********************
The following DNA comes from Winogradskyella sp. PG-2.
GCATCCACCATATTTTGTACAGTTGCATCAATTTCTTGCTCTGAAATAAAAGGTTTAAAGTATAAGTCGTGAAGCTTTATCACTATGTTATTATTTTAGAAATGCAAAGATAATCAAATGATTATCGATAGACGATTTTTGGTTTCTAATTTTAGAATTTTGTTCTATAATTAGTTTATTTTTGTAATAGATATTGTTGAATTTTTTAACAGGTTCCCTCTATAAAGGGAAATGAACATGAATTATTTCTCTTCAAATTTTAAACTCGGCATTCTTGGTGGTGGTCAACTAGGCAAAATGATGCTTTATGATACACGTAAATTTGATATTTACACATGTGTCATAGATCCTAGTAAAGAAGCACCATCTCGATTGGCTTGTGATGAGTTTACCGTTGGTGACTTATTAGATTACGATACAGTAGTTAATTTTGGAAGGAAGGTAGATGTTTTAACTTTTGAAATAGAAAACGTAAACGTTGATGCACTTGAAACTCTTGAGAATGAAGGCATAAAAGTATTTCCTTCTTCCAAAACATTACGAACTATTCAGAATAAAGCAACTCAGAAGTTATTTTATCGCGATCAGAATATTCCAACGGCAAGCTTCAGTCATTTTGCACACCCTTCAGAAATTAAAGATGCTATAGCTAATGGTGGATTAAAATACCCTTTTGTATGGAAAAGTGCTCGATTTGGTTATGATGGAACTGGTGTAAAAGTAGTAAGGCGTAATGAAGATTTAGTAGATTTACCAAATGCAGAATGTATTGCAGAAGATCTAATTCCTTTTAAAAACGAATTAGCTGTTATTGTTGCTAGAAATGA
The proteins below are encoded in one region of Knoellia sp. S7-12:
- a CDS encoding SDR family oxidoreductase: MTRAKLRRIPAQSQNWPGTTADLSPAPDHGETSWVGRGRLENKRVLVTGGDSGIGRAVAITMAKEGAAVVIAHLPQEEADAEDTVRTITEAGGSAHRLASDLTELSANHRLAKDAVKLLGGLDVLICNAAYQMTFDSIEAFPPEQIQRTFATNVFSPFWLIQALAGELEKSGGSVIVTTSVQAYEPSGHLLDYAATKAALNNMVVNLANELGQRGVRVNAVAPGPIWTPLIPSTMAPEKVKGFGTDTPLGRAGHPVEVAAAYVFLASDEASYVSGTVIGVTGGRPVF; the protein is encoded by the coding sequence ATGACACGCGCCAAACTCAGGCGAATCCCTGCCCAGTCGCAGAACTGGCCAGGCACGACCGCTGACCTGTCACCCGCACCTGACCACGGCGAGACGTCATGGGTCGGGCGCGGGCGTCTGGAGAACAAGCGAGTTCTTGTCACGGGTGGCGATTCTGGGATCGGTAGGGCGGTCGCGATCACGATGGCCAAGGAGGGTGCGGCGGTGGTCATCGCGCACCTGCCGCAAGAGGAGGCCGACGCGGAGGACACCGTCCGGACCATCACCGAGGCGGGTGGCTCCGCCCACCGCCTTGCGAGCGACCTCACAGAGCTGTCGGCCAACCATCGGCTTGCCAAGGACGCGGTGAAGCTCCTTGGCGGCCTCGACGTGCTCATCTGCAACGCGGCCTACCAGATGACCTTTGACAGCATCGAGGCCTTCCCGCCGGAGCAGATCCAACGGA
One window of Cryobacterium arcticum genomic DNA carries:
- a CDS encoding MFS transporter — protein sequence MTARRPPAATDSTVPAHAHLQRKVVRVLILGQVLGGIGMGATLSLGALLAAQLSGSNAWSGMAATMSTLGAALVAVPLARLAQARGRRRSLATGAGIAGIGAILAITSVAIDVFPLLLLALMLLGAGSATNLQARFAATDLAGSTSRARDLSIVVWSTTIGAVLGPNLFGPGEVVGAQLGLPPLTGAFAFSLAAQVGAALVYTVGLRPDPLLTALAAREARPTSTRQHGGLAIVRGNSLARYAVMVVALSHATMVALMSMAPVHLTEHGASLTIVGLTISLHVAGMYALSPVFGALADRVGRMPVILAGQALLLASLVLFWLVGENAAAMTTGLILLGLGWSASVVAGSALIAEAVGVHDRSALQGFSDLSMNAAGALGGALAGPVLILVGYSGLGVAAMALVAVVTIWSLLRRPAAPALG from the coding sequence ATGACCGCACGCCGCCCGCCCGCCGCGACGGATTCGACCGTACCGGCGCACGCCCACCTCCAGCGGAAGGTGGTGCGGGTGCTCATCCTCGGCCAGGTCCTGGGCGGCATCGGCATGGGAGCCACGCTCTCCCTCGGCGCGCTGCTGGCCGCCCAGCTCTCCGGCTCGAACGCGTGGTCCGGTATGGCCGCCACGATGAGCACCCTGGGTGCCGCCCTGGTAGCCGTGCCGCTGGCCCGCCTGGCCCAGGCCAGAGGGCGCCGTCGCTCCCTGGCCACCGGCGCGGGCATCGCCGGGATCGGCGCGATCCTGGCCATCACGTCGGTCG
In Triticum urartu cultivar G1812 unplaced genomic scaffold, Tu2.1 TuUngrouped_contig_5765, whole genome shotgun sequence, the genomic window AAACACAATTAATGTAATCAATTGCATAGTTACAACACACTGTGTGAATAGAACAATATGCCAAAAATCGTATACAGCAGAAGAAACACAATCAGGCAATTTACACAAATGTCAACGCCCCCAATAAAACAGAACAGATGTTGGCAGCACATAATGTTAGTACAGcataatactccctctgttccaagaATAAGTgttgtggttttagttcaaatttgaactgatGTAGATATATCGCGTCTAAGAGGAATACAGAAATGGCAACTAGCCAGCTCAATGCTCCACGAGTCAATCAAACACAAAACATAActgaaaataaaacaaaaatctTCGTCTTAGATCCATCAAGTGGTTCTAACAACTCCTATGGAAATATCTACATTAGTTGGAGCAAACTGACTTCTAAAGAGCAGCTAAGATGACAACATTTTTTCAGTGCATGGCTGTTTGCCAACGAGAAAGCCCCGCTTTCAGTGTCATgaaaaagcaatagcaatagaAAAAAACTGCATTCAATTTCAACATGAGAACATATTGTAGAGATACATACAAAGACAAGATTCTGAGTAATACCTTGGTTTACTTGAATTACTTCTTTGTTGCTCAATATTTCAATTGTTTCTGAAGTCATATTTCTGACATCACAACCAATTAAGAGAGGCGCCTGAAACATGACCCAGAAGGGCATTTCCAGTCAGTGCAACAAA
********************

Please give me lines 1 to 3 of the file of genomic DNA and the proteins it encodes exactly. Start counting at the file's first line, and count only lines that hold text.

The following DNA comes from Winogradskyella sp. PG-2.
GCATCCACCATATTTTGTACAGTTGCATCAATTTCTTGCTCTGAAATAAAAGGTTTAAAGTATAAGTCGTGAAGCTTTATCACTATGTTATTATTTTAGAAATGCAAAGATAATCAAATGATTATCGATAGACGATTTTTGGTTTCTAATTTTAGAATTTTGTTCTATAATTAGTTTATTTTTGTAATAGATATTGTTGAATTTTTTAACAGGTTCCCTCTATAAAGGGAAATGAACATGAATTATTTCTCTTCAAATTTTAAACTCGGCATTCTTGGTGGTGGTCAACTAGGCAAAATGATGCTTTATGATACACGTAAATTTGATATTTACACATGTGTCATAGATCCTAGTAAAGAAGCACCATCTCGATTGGCTTGTGATGAGTTTACCGTTGGTGACTTATTAGATTACGATACAGTAGTTAATTTTGGAAGGAAGGTAGATGTTTTAACTTTTGAAATAGAAAACGTAAACGTTGATGCACTTGAAACTCTTGAGAATGAAGGCATAAAAGTATTTCCTTCTTCCAAAACATTACGAACTATTCAGAATAAAGCAACTCAGAAGTTATTTTATCGCGATCAGAATATTCCAACGGCAAGCTTCAGTCATTTTGCACACCCTTCAGAAATTAAAGATGCTATAGCTAATGGTGGATTAAAATACCCTTTTGTATGGAAAAGTGCTCGATTTGGTTATGATGGAACTGGTGTAAAAGTAGTAAGGCGTAATGAAGATTTAGTAGATTTACCAAATGCAGAATGTATTGCAGAAGATCTAATTCCTTTTAAAAACGAATTAGCTGTTATTGTTGCTAGAAATGA
The proteins below are encoded in one region of Knoellia sp. S7-12: